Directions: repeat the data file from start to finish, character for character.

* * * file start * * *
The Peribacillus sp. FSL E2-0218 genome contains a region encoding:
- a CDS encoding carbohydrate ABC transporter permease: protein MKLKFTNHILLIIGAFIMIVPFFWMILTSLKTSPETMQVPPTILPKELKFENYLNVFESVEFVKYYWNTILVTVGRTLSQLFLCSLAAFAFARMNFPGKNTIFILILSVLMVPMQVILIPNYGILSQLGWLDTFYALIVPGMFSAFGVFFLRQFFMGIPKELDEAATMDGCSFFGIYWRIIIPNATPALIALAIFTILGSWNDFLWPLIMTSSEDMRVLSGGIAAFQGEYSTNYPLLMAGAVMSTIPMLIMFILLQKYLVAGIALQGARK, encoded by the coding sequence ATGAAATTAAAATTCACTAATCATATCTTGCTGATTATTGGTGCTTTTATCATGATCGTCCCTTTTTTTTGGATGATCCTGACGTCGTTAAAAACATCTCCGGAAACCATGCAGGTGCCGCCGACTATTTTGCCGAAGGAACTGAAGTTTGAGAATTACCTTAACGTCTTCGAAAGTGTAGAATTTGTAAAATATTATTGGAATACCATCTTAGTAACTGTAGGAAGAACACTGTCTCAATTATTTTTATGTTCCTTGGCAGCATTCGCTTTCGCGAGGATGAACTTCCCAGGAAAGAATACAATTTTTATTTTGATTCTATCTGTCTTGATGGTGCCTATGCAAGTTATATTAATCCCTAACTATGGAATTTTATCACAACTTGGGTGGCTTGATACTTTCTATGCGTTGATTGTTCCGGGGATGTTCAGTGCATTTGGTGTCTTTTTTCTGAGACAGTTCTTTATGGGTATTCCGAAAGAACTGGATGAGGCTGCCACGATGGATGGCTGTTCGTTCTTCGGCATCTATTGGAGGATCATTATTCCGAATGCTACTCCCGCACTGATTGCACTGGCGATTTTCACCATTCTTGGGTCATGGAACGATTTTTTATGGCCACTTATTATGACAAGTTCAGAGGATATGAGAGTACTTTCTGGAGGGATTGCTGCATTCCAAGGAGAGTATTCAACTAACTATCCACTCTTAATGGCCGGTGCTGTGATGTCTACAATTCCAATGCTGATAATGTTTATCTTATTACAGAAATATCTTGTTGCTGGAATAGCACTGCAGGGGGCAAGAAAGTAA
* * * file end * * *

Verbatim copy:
The Peribacillus sp. FSL E2-0218 genome contains a region encoding:
- a CDS encoding carbohydrate ABC transporter permease: protein MKLKFTNHILLIIGAFIMIVPFFWMILTSLKTSPETMQVPPTILPKELKFENYLNVFESVEFVKYYWNTILVTVGRTLSQLFLCSLAAFAFARMNFPGKNTIFILILSVLMVPMQVILIPNYGILSQLGWLDTFYALIVPGMFSAFGVFFLRQFFMGIPKELDEAATMDGCSFFGIYWRIIIPNATPALIALAIFTILGSWNDFLWPLIMTSSEDMRVLSGGIAAFQGEYSTNYPLLMAGAVMSTIPMLIMFILLQKYLVAGIALQGARK, encoded by the coding sequence ATGAAATTAAAATTCACTAATCATATCTTGCTGATTATTGGTGCTTTTATCATGATCGTCCCTTTTTTTTGGATGATCCTGACGTCGTTAAAAACATCTCCGGAAACCATGCAGGTGCCGCCGACTATTTTGCCGAAGGAACTGAAGTTTGAGAATTACCTTAACGTCTTCGAAAGTGTAGAATTTGTAAAATATTATTGGAATACCATCTTAGTAACTGTAGGAAGAACACTGTCTCAATTATTTTTATGTTCCTTGGCAGCATTCGCTTTCGCGAGGATGAACTTCCCAGGAAAGAATACAATTTTTATTTTGATTCTATCTGTCTTGATGGTGCCTATGCAAGTTATATTAATCCCTAACTATGGAATTTTATCACAACTTGGGTGGCTTGATACTTTCTATGCGTTGATTGTTCCGGGGATGTTCAGTGCATTTGGTGTCTTTTTTCTGAGACAGTTCTTTATGGGTATTCCGAAAGAACTGGATGAGGCTGCCACGATGGATGGCTGTTCGTTCTTCGGCATCTATTGGAGGATCATTATTCCGAATGCTACTCCCGCACTGATTGCACTGGCGATTTTCACCATTCTTGGGTCATGGAACGATTTTTTATGGCCACTTATTATGACAAGTTCAGAGGATATGAGAGTACTTTCTGGAGGGATTGCTGCATTCCAAGGAGAGTATTCAACTAACTATCCACTCTTAATGGCCGGTGCTGTGATGTCTACAATTCCAATGCTGATAATGTTTATCTTATTACAGAAATATCTTGTTGCTGGAATAGCACTGCAGGGGGCAAGAAAGTAA